The number of attendees varies (they recall one week when about 30 people showed up) and although members come and go, all of this week’s diners, with the exception of Reisman, have been around since the beginning.
“If you find another group that’s been going longer than us, let me know and we’ll just invade,” Warren Spector says.
Warren Spector: (To me) If you want me to stop talking, I will.
Simons: How about if “we” want you to stop talking?
Good luck with that one. The chatter is rapid-fire and nonstop. The group, which divides off into subsets for more intimate conversations, might discuss current projects, childhood jobs, the Internet, movie trailers, the economy, politics and the weather. Odd topics that pop up include ortolan-eating etiquette (the French cover their heads with napkins to hide the unsightly and now illegal bird-eating spectacle), classic Terrytoons cartoon character Gandy Goose, and a likely apocryphal episode of “The Bob Newhart Show” in which Bob’s wife, Emily, got it on with his dentist friend Jerry, which Waldrop swears he has seen.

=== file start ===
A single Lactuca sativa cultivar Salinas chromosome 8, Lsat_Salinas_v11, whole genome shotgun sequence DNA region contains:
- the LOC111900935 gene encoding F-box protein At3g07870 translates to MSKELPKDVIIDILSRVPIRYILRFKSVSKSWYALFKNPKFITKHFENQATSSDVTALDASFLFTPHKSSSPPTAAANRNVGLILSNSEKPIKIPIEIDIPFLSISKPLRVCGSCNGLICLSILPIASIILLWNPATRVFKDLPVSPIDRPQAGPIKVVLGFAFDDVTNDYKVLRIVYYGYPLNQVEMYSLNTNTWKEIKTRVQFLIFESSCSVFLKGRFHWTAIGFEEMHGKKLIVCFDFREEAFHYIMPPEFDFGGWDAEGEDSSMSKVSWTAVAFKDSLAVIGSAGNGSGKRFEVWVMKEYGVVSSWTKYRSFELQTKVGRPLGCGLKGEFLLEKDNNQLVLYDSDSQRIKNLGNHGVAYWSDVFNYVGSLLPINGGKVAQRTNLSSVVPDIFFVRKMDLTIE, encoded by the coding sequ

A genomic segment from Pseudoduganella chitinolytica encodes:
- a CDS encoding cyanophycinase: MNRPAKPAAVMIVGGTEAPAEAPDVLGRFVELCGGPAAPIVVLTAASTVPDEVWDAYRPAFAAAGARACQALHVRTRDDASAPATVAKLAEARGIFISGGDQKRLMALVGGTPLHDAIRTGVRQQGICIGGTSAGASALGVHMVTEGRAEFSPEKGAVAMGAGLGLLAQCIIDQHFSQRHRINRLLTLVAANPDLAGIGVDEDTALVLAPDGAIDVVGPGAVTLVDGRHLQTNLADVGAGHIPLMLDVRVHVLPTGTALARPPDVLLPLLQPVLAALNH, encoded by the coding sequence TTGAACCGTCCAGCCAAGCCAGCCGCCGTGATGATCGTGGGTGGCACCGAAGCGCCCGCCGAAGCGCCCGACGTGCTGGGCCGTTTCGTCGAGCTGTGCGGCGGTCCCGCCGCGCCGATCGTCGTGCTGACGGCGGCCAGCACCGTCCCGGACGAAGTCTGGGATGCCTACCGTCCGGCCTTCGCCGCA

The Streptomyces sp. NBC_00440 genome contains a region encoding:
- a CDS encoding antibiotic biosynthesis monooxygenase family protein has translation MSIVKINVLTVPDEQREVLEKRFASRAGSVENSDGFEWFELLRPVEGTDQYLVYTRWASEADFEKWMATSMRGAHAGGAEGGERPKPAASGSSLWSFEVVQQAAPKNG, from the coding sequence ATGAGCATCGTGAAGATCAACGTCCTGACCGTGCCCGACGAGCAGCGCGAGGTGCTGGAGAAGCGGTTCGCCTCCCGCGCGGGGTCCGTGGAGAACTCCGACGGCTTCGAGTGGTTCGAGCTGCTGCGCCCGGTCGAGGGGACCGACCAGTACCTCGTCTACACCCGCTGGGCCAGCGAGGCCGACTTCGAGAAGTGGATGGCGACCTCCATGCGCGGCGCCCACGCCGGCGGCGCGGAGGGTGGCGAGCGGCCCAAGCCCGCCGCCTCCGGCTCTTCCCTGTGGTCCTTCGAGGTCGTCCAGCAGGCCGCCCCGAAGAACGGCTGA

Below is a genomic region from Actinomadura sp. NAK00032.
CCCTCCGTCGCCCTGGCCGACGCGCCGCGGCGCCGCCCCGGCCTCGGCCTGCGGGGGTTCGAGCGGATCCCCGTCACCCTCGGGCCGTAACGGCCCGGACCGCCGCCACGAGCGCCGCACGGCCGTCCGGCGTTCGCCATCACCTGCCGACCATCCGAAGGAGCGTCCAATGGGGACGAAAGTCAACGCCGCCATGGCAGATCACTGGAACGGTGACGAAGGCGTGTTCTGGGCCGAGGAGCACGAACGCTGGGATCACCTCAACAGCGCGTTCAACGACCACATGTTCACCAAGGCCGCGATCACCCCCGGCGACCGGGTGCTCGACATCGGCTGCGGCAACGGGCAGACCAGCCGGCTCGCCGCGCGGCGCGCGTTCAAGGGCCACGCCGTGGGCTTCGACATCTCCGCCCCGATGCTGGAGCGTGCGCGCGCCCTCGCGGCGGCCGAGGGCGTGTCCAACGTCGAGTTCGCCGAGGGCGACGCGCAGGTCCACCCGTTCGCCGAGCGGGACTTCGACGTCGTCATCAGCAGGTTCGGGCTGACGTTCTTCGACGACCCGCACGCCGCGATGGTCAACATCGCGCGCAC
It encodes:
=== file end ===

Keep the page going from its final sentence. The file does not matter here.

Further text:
Interestingly, that’s about the only mention of sex that I heard, a marked difference from when the group began, Warren Spector says: “We used to talk about who was doing whom; now we talk about our back pain. This is what we’ve become.”
He tattles that his wife and Simons spend an inordinate amount of time discussing the online role-playing game World of Warcraft. “It’s really entertaining,” he says, sarcastically.
All around the table, the diners finish one another’s sentences and are extremely quick with clever or lovingly biting retorts. To put it into terms they would understand, it’s like eavesdropping on the hive-mind of “Star Trek’s” Borg collective.
Warren Spector: Caroline only gave me half of her waffle and bacon. When she’s out of town I order her breakfast just to honor her.
The table looks about as you’d expect, with plates of migas and breakfast tacos, a stack of pancakes here, a side of bacon there. Coffee all around. It’s all happily served up by Erin Sessions, who more than one diner described as “the world’s best waitress.”
“They’re awesome; I really love them,” Sessions says. “They’re so fun and easy to take care of and eccentric — just really good people.” She says that everyone pretty much has a regular order. Once in a while they’ll switch it up, especially Warren Spector, who occasionally tries to trick her. “But it’s usually one of three things, and I already know what they want to drink when they sit down.”
“Erin is a crucial part of this group,” Knudson says. “One of us could not show up, but when she doesn’t show up …”